Document Type

Peer-Review Article


A 2-year study was conducted in Canada (2003) and the United States (2005) to better understand searching and mating behaviors of adult Agrilus planipennis Fairmaire. In both field and laboratory, adults spent more time resting and walking than feeding or flying. The sex ratio in the field was biased towards males, which tended to hover around trees, likely looking for mates. There was more leaf feeding damage within a tree higher in the canopy than in the lower canopy early in the season, but this difference disappeared over time. In choice experiments, males attempted to mate with individuals of both sexes, but they landed more frequently on females than on males. A series of sexual behaviors was observed in the laboratory, including: exposure of the ovipositor/genitalia, sporadic jumping by males, attempted mating, and mating. Sexual behaviors were absent among 1-3 day-old beetles, but were observed regularly in 10-12 day-old beetles. Females were seen exposing their ovipositor, suggestive of pheromone-calling behavior. No courtship was observed prior to mating. Hovering, searching, and landing behaviors suggest that beetles most likely rely on visual cues during mate finding, although host-plant volatiles and/or pheromones might also be involved.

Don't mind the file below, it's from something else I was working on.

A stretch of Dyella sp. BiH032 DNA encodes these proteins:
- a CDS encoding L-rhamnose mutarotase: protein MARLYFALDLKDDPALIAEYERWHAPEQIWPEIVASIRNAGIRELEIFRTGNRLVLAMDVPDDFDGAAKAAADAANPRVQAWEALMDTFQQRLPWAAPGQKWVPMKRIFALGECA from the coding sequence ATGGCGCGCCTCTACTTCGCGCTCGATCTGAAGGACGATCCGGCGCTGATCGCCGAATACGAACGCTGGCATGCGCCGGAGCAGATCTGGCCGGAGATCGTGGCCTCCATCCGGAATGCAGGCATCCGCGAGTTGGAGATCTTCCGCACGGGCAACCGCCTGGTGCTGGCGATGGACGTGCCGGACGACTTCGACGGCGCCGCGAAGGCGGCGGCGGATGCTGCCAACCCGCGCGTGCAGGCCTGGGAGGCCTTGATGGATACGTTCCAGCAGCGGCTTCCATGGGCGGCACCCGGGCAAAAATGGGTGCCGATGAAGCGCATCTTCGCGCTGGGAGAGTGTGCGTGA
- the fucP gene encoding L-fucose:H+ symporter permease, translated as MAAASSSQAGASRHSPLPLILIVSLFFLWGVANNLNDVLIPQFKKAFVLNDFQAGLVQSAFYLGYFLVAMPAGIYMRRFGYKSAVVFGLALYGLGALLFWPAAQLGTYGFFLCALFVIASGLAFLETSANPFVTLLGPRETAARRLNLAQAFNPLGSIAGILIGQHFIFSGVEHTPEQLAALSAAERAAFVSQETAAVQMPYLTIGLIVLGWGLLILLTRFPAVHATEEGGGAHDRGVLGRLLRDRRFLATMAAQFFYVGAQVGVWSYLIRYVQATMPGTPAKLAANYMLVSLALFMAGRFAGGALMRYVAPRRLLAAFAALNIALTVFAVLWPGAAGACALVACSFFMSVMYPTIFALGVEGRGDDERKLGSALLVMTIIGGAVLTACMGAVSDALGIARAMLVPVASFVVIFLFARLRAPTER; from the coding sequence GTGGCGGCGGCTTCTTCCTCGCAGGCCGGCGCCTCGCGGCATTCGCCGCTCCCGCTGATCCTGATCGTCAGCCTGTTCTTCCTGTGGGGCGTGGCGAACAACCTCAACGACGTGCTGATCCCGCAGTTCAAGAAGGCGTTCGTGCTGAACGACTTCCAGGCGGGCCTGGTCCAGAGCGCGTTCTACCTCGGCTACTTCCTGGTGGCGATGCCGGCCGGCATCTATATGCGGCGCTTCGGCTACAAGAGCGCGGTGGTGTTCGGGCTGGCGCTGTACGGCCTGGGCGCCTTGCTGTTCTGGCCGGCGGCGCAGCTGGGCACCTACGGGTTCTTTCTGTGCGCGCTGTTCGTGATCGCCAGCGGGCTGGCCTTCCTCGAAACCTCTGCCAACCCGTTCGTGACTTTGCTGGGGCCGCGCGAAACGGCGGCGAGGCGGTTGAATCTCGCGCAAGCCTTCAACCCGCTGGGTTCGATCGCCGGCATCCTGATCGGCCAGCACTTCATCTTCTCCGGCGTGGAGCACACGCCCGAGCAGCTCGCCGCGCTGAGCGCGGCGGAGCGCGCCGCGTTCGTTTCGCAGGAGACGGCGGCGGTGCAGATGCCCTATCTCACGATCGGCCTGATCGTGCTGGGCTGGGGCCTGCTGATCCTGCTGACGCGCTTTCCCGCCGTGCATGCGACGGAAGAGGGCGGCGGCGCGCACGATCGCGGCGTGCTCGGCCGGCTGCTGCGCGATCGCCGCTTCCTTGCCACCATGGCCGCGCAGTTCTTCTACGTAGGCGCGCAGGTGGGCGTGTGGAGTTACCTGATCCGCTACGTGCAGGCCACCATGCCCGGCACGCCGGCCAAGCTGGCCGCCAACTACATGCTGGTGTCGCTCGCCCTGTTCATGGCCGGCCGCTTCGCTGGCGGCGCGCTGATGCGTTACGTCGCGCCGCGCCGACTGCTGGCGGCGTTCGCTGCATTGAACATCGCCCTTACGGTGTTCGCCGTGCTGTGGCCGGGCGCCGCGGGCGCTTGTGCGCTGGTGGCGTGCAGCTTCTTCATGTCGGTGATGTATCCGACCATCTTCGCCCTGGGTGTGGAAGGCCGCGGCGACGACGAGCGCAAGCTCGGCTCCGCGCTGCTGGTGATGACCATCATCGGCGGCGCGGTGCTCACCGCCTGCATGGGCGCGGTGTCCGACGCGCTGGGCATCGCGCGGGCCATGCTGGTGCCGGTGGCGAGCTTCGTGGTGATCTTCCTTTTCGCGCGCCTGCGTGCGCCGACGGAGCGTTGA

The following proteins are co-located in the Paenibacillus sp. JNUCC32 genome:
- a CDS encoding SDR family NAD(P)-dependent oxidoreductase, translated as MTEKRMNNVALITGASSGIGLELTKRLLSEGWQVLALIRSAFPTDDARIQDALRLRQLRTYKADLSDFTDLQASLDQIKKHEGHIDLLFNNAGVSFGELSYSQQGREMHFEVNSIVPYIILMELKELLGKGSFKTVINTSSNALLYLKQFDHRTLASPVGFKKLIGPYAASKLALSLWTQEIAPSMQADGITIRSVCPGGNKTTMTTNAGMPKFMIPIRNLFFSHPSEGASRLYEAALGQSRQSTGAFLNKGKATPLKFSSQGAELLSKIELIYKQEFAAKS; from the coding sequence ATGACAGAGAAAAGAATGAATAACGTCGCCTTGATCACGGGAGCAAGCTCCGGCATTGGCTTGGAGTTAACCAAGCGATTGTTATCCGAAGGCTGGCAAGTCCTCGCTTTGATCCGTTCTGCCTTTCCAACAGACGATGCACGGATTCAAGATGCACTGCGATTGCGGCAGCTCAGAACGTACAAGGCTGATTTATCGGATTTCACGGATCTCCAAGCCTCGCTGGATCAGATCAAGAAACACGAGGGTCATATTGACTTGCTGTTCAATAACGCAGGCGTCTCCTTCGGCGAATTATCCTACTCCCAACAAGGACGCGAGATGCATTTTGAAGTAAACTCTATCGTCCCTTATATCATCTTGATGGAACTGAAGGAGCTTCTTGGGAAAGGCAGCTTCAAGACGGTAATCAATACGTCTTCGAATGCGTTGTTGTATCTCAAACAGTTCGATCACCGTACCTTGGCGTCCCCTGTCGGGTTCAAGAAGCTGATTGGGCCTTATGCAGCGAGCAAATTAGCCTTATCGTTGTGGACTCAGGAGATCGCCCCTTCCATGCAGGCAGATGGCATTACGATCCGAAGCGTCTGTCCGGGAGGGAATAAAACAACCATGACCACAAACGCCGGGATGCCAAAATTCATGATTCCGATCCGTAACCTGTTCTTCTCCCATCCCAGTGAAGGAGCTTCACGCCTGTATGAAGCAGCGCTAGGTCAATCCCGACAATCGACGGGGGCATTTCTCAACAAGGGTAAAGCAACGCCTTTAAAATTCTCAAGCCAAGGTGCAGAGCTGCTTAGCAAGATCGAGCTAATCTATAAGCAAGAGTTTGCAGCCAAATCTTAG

Included in

Entomology Commons



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